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The Female Athlete Triad: The Importance of Energy

  • 10/20/2011 8:42:00 AM
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The Female Athlete Triad: The Importance of Energy

 Kaleigh Camp, M.S.

The American College of Sports Medicine refers to the female athlete triad as the interrelationships among energy availability, menstrual function, and bone mineral density. The new Triad model has each component of the female athlete triad on a continuous spectrum. These spectrums range from a healthy state to clinical outcomes of disease, which including eating disorders, amenorrhea (absence of a menstrual period for 3 or more months), and osteoporosis. This interrelationship can be observed in the figure below which came from the American College of Sports Medicine: Position Stand of The Female Athlete Triad. 
The first component of the Triad is energy availability. Energy availability can be defined as energy intake minus exercise energy expenditure. Low energy availability can occur by not consuming enough calories or by burning more calories during training than one consumes. This decreased energy availability can occur with or without an eating disorder and usually impacts female athletes in sports that stress lean body phenotypes, like cross country runners and gymnasts. Low energy availability is significant in the Triad, because it can negatively impact both reproductive and skeletal health and thus both present and future health outcomes.

Menstrual function is the next component of the Triad. Typically, female athletes’ menstrual function ranges from eumenorrhea (normal menstrual function) to amenorrhea, although they can suffer from irregularities found in the general population.  Some female athletes may feel that losing their menstrual cycle is normal due to their intense training schedule; however, this abnormal development in menstruation (decreased estrogen status) can lead to drastic bone loss. Some female athletes are prescribed oral contraceptives to make their menstrual cycle more regular and to possibly improve their bone health; however, research has shown that these birth control pills are not the best solution because they may not improve bone outcomes and they do not address the most plausible underlying problem: ENERGY.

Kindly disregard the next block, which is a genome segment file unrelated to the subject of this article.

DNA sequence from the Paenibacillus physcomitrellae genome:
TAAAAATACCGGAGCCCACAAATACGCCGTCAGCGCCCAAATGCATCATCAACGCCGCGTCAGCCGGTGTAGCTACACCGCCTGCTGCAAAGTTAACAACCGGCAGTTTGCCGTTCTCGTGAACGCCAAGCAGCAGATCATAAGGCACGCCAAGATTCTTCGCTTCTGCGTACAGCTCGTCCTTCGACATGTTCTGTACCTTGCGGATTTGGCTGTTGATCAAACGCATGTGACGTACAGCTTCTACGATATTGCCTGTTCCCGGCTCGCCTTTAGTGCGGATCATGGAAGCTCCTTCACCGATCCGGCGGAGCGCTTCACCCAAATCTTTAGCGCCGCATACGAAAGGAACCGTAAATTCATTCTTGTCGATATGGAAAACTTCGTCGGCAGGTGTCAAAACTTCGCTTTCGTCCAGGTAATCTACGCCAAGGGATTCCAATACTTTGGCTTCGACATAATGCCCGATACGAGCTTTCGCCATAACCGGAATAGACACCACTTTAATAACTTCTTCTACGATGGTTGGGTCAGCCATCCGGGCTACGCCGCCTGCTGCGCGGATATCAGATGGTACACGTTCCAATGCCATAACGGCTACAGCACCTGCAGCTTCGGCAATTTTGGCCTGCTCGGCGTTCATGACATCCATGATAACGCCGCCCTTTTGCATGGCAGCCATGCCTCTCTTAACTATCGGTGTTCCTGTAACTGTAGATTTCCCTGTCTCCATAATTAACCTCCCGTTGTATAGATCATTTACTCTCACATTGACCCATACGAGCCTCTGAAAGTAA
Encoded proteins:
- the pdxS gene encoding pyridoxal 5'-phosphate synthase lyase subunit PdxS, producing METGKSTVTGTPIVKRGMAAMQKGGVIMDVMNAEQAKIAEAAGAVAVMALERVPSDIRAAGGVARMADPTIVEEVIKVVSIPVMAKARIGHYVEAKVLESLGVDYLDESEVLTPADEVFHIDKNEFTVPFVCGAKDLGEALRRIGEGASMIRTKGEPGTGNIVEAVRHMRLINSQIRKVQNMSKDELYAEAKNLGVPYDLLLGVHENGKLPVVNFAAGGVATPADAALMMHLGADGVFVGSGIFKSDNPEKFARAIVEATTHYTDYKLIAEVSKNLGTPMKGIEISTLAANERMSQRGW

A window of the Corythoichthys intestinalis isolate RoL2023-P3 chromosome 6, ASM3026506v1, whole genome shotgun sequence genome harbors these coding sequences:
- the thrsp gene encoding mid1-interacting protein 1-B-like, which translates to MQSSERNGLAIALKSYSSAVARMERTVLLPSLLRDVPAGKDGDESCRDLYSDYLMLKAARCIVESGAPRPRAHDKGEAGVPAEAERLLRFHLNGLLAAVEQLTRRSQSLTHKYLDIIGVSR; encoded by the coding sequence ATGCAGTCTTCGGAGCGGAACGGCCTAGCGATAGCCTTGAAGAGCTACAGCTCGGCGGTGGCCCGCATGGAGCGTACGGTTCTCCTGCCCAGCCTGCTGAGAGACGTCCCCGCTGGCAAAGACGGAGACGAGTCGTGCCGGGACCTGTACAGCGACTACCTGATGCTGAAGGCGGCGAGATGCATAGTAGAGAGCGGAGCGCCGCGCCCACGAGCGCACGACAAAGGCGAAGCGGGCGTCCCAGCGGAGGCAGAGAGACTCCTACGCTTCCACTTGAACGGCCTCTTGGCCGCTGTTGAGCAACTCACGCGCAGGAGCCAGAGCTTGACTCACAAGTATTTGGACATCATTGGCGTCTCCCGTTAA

Decreased energy availability and the disruption of menstrual function can have significant impacts on bone health, which is the third component to the Triad, and can potentially lead to poor bone outcomes like osteopenia or even osteoporosis. Both of these disorders refer to decreased bone mass and bone brittleness. The only difference is a diagnosis of osteoporosis means a more severe amount of bone loss. Ihle and Loucks’ pivotal research demonstrated that when energy availability is decreased enough to suppress estradiol, a form of estrogen, levels it can lead to irregular bone turnover in just 5 days! If continued then irreversible reductions in bone mineral density could occur.


Increasing the knowledge of female athletes about the Triad is an important first step to preventing these serious health problems. A proper diet that consists of the adequate number of calories and the appropriate intake of calcium (1,200 mg/day for young women) is the best line of defense to avoid reductions in energy availability that can directly affect bone and reproductive outcomes.  The main goal is to encourage female athletes to reach top performance and to understand that physical activity is encouraged for a healthy lifestyle without forgetting the importance of good nutrition.

References and for further readings related to this topic:
  1. American College of Sports Medicine Position Stand: “The Female Athlete Triad” Medicine & Science in Sports & Exercise: October 2007 – Volume 39 –Issue 10 –pgs 1867-1882.
  2. Ihle, Rayan and Loucks Anne. “Dose-Response Relationships Between Energy Availability and Bone Turnover in Young Exercising Women.” Journal of Bone and Mineral Research: November 2004 – Volume 19:8.
  3. Zach, Karie N; Smith Machin, Ariane L; and Hoch, Anne Z. “Advances in Management of the Female Athlete Triad and Eating Disorders. Clinics in Sports Medicine: July 2011—Volume 30—Issue 3—pages551-573.
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